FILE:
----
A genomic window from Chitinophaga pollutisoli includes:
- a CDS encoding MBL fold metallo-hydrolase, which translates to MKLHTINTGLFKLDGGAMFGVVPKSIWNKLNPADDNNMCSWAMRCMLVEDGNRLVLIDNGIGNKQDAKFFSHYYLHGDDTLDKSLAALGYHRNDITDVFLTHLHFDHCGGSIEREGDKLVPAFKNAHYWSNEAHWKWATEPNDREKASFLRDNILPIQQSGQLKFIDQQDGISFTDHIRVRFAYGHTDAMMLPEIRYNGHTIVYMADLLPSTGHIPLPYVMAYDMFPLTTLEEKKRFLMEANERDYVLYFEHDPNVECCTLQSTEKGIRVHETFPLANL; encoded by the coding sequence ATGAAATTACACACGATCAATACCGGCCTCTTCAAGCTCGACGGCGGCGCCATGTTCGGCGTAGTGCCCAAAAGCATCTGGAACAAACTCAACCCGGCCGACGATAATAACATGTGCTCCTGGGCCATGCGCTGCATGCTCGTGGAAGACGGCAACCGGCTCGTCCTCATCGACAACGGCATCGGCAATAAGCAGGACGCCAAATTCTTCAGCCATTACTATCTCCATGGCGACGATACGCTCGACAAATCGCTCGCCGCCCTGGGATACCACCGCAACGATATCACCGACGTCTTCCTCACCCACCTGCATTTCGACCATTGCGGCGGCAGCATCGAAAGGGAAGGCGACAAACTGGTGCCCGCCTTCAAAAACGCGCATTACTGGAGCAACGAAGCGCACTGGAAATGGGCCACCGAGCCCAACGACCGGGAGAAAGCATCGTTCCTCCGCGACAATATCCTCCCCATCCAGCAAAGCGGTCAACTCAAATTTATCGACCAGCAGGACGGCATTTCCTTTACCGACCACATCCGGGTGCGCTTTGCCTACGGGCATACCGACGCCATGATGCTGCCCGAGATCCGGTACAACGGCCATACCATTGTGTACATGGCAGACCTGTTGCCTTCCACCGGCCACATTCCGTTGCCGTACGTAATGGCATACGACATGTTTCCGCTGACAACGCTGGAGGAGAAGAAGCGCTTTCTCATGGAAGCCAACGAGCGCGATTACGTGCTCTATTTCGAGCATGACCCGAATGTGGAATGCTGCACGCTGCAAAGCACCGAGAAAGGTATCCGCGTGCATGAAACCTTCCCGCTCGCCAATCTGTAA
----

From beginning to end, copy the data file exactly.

A genomic window from Chitinophaga pollutisoli includes:
- a CDS encoding MBL fold metallo-hydrolase, which translates to MKLHTINTGLFKLDGGAMFGVVPKSIWNKLNPADDNNMCSWAMRCMLVEDGNRLVLIDNGIGNKQDAKFFSHYYLHGDDTLDKSLAALGYHRNDITDVFLTHLHFDHCGGSIEREGDKLVPAFKNAHYWSNEAHWKWATEPNDREKASFLRDNILPIQQSGQLKFIDQQDGISFTDHIRVRFAYGHTDAMMLPEIRYNGHTIVYMADLLPSTGHIPLPYVMAYDMFPLTTLEEKKRFLMEANERDYVLYFEHDPNVECCTLQSTEKGIRVHETFPLANL; encoded by the coding sequence ATGAAATTACACACGATCAATACCGGCCTCTTCAAGCTCGACGGCGGCGCCATGTTCGGCGTAGTGCCCAAAAGCATCTGGAACAAACTCAACCCGGCCGACGATAATAACATGTGCTCCTGGGCCATGCGCTGCATGCTCGTGGAAGACGGCAACCGGCTCGTCCTCATCGACAACGGCATCGGCAATAAGCAGGACGCCAAATTCTTCAGCCATTACTATCTCCATGGCGACGATACGCTCGACAAATCGCTCGCCGCCCTGGGATACCACCGCAACGATATCACCGACGTCTTCCTCACCCACCTGCATTTCGACCATTGCGGCGGCAGCATCGAAAGGGAAGGCGACAAACTGGTGCCCGCCTTCAAAAACGCGCATTACTGGAGCAACGAAGCGCACTGGAAATGGGCCACCGAGCCCAACGACCGGGAGAAAGCATCGTTCCTCCGCGACAATATCCTCCCCATCCAGCAAAGCGGTCAACTCAAATTTATCGACCAGCAGGACGGCATTTCCTTTACCGACCACATCCGGGTGCGCTTTGCCTACGGGCATACCGACGCCATGATGCTGCCCGAGATCCGGTACAACGGCCATACCATTGTGTACATGGCAGACCTGTTGCCTTCCACCGGCCACATTCCGTTGCCGTACGTAATGGCATACGACATGTTTCCGCTGACAACGCTGGAGGAGAAGAAGCGCTTTCTCATGGAAGCCAACGAGCGCGATTACGTGCTCTATTTCGAGCATGACCCGAATGTGGAATGCTGCACGCTGCAAAGCACCGAGAAAGGTATCCGCGTGCATGAAACCTTCCCGCTCGCCAATCTGTAA